Women broke out in song and men wrapped themselves in flags as voters in Southern Sudan began casting ballots today in a week-long independence referendum likely to create the world’s newest nation about five years after the end of a brutal civil war.
The mainly Christian south is widely expected to secede from the mainly Muslim north, splitting Africa’s largest country in two.
The president of Sudan, who has been indicted for alleged genocide and war crimes in Darfur, has promised to let go of the oil-rich south after his government tried for years to derail the vote now taking place under massive international scrutiny.
His unlikely acceptance of the seemingly inevitable loss comes as the two regions face an interwoven economic future: Most of Sudan’s oil is in the south, while the pipelines to the sea run through the north.
Today there was only jubilation though among those who had lived through years of fighting.
“This is the historic moment the people of Southern Sudan have been waiting for,” said Southern Sudan President Salva Kiir as he cast his vote in front of a cheering crowd of hundreds lined up in front of the polling station. Sudan activist George Clooney was among those watching Kiir vote.
Kiir, wearing his trademark black cowboy hat, appeared visibly emotional as he remembered the two million people killed in the 1983-2005 civil war. He also honoured rebel leader John Garang, who died in a plane crash shortly after the peace deal was signed.
“I am sure that they didn’t die in vain,” he told the crowd. Women broke out in singing and chants and one man waved a sign saying: “A road toward sovereignty. A new nation to be born on the African continent!”
Many voters lined up in the middle of the night, and some slept at the site of Garang’s grave, where Kiir voted. Among the voters was Mawien Mabut, a 36-year-old soldier who was grinning widely as he lined up to cast his ballot.
“I have seen the inside of war so we have to stop the war now. We are very happy the Arabs are going away,” he said.
Standing near him was Rachel Akech, 30. The tall, pregnant woman has traditional scars on her face and her lower teeth removed, a rite of passage in the Dinka tribe.
“I couldn’t even sleep I’ve been thinking about this day for so long,” she said. “I am ready to vote.”
This week’s referendum is part of a 2005 peace deal that ended the two-decade civil war between the north and south. Voters can mark one of two choices – a single hand for independence or two clasped hands for unity. The illustrations are necessary because only 15% of the region’s 8.7 million people can read.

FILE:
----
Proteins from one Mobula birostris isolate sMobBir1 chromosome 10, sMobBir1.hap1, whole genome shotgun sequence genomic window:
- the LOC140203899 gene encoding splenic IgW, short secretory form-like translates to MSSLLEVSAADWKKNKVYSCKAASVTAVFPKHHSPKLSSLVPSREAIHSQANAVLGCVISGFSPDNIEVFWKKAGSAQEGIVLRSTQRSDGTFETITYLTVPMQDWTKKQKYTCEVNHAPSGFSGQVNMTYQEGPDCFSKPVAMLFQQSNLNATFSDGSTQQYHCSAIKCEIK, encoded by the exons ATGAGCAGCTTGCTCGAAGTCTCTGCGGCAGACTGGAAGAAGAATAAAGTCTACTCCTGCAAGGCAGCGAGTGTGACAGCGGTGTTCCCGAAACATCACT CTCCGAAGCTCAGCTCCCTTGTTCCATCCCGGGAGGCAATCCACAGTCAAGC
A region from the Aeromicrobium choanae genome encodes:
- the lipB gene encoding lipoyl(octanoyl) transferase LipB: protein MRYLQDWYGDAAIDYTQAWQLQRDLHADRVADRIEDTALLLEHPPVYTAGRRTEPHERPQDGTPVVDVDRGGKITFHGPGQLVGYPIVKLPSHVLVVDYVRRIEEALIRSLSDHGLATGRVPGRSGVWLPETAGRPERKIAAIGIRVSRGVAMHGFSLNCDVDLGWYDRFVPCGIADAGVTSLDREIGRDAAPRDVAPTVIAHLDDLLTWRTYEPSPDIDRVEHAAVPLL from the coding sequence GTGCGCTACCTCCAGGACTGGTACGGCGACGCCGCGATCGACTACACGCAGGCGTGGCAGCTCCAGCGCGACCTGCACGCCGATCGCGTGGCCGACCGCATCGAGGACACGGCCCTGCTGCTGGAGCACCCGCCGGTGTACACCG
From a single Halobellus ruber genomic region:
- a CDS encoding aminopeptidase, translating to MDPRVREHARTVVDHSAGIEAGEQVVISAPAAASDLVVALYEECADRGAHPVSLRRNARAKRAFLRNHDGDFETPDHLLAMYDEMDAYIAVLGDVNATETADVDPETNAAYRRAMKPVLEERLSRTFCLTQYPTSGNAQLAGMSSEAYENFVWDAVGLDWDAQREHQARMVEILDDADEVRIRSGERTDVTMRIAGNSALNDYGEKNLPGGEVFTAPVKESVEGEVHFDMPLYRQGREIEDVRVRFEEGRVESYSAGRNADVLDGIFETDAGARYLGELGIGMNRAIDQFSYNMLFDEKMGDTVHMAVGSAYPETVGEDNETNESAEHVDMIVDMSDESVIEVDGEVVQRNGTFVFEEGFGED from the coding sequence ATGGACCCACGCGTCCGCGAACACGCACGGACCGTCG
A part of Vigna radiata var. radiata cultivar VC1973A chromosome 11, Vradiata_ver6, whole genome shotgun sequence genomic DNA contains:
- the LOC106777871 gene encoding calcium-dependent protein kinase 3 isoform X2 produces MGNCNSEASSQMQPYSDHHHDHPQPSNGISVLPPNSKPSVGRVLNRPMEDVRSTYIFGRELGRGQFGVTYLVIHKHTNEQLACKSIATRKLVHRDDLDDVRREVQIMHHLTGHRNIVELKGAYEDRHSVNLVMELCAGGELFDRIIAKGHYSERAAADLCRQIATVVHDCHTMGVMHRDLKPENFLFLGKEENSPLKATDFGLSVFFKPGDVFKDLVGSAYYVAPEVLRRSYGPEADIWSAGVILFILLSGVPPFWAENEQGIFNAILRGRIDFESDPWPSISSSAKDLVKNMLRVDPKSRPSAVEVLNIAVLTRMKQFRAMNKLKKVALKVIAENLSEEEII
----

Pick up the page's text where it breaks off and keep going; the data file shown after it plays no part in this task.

Southern Sudan is among the world’s poorest regions, and the UN says a 15-year-old girl has a higher chance of dying in childbirth than finishing school.
Southerners, who mainly define themselves as African, have long resented their underdevelopment, accusing the northern Arab-dominated government of taking their oil revenues without investing in the south. The fiercest period of fighting was the two-decade span that began in the early 1980s and ended with the peace agreement.
More than one million people headed north to escape the violence, and about 3,800 war orphans known as the Lost Boys of Sudan resettled in the United States. Some of those orphans will join thousands of other Sudanese to vote at polling sites set up in eight US cities.
Sudan, geographically the largest country on the continent, will lose a third of its land, nearly a quarter of its population and much of its oil if the south secedes. Khartoum’s only consolation will be that the pipelines to get the product to market all run through its territory.
In recent weeks Sudanese President Omar al-Bashir has sought to play down fears of potential violence, saying the north will accept a vote for secession.
Former US President Jimmy Carter, one of several high-profile international visitors in Southern Sudan for the referendum, said today that the vote had been calm and peaceful so far. The Carter Center has observers monitoring voting across the country.
“I think the last thing that the leaders in the north or south want is a resumption of violence, which would be devastating to both countries, if they are two countries,” Carter said.
About 117,000 southerners who live in the north also registered to vote, but the scenes at polling stations in Sudan’s capital of Khartoum were far removed from the joyous scenes in the south.
Many southerners fear retribution from northerners if they vote. A large billboard in downtown Khartoum featured a picture of al-Bashir dressed in feathered southern headgear with the words:
“No to separation, together, together.”
At one high school polling station in Khartoum, about a dozen staffers and observers sat but no voters appeared. Another station saw only a trickle of voters and some voted against independence.
“I voted today, and frankly, I voted for unity,” said Aldod Akon Deng, 65, who is originally from the south. “I am here since 1964. My kids are all born in Khartoum. That’s why I voted for unity. I’ve been raised here. My family grew up here. Even if there’s separation, I’ll stay here.”
Ayeng Dut, a government employee in his 50s who plans to return south, opted not to vote.
“If I was in the south, I would have voted. But I’m here. I’m staying out of it,” he said. “For southerners, today is freedom.”